years before completely revolutionized cloud computing where and how we could access technology, there were regional, national and even global “grids” processing huge data sets for researchers, without requiring heavy machinery in each of their labs.
But if grid computing was the precursor to commercial clouds operated by Microsoft, Amazon, IBM, Google and Salesforce, these clouds are now enabling new kinds of computing that promise to work with billions of devices faster and more efficiently.
As Ian Foster, the Argonne National Laboratory computer scientist who pioneered grid computing in the mid-1990s, explained in a recent interview on the Argonne website:
Grid and cloud [computing] have each been made possible by increasingly widely deployed and capable physical networks, first among science labs, for the network, then in homes and businesses, for the cloud. But this dependence on physical connections means that these public services can never be universal.
Even with the millions of servers supporting cloud technology, latency (the time it takes for data to move from one point to another) remains a challenge for certain types of applications. And while commercial providers have answered many questions about the security, cost, and bandwidth requirements of cloud computing, there are limits to what the technology can do.
Enter a potential new wave of computing architecture, summed up by Foster as “the emergence of ultra-fast wireless networks that will allow access to computing anywhere, anytime, the only limit being the speed of the light”.
Check out our glossary to understand where cloud computing came from and where it’s headed.
In grid calculation, computers work together remotely to handle intensive processing needs. It is mainly used in scientific research, but also useful in risk management calculations by financial companies, development tasks for video game designers, and even for special effects in movies. The entire constellation of machines, or “nodes,” run on software and standards that allow data to be easily shared across the network.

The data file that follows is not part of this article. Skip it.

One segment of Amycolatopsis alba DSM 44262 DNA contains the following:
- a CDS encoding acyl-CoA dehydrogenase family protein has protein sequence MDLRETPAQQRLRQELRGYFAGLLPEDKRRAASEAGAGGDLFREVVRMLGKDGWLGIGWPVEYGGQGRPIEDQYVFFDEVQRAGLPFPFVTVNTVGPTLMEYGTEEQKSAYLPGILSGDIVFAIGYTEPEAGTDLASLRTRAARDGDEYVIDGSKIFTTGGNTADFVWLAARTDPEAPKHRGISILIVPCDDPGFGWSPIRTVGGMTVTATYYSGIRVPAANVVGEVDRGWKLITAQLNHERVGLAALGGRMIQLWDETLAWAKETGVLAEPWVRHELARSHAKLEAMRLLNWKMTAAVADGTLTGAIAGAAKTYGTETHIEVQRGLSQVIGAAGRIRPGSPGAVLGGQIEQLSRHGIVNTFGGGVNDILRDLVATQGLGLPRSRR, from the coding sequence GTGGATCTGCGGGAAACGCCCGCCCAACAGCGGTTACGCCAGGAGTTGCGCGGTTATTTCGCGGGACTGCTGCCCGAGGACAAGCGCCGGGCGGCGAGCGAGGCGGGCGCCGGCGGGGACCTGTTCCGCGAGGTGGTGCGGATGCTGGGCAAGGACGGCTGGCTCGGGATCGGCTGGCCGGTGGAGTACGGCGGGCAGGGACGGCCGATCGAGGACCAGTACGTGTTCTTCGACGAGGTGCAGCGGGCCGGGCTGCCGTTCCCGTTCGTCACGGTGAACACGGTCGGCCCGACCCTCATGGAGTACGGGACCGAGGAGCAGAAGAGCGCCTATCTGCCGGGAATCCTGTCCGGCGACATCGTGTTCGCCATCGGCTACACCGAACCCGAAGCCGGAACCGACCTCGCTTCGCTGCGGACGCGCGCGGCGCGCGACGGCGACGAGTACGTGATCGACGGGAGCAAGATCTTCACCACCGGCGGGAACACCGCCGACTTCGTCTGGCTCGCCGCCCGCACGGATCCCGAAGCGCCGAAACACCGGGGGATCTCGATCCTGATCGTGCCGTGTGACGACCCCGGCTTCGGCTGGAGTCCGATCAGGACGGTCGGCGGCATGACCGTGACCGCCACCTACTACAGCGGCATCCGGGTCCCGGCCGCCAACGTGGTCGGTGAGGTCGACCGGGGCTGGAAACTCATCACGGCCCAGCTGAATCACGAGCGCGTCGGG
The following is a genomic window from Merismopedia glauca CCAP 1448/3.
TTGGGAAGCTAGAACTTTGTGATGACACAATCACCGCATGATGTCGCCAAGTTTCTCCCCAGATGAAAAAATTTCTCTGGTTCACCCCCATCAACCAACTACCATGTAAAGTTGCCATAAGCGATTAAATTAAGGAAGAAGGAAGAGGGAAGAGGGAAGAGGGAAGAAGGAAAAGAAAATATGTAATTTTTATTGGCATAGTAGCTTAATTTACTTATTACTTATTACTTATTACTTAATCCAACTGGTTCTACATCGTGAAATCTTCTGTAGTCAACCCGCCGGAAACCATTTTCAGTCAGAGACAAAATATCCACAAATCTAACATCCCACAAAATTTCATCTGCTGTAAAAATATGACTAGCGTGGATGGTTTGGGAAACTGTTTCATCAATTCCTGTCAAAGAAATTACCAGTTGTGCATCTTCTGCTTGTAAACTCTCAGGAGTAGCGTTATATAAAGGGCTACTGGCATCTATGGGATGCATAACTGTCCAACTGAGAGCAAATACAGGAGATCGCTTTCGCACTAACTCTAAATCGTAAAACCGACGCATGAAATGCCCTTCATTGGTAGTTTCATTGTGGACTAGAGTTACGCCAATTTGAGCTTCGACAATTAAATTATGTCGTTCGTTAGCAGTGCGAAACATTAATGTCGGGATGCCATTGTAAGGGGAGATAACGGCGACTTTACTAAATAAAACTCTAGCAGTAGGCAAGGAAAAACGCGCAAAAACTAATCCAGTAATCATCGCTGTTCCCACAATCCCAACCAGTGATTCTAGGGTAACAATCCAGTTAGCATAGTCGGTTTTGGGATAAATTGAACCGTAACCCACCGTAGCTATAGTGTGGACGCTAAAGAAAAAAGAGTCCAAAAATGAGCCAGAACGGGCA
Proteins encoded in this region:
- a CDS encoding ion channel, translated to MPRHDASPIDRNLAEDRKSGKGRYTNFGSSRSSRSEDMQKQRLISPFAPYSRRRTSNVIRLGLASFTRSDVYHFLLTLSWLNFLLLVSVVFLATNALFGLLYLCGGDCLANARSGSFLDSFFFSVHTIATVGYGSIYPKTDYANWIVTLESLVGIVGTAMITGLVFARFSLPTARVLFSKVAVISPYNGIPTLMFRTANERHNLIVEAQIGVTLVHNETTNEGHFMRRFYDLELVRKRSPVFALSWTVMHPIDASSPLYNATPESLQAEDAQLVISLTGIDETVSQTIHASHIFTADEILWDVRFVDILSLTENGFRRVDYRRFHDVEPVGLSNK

Described by some As a “network with a business model”, a cloud is basically a network of servers that can store and process data. Basically, in the cloud, data is retrievable on demand and delivered over the internet.
Cloud computing entered the lexicon in the mid-1990s (it is thought to have been invented by Compaq Computer). But the concept only started to take off Amazon Web Services has launched a beta version of a public cloud in 2002. Even then, it would be years before anyone outside of a small circle of early adopters knew what to do with it.
Today, cloud computing is a nearly $500 billion global business, projected by Gartner Research to reach almost 600 billion dollars in 2023.
What if the kinds of computing done in the cloud could be fully decentralized, with processing moved close to where the data was generated, or even directly to the individual devices that depend on it? Well, then you would have edge computing, carried to the edges of a network. Here, latency and bandwidth aren’t as much of an issue because computing takes place much closer to the devices themselves.
This raises new security issuesas data moves away from a secure core in the cloud, but there are businesses abound work to resolve this.
A recent estimate says edge computing will be a $150 billion industry by 2030. Expect it work together withrather than cannibalize, the cloud.
Finally, there is the fog calculation, invented by network equipment manufacturer Cisco in 2014. An amalgamation of cloud computing and edge computing, it essentially brings the cloud back to the edge of a network, where it settles like a layer of fog over a landscape, sending data to and from smart devices who generate and need information—for example, self-driving cars. With fog computing, data does not need to be sent back to the main part of the cloud, reducing latency and bandwidth requirements.
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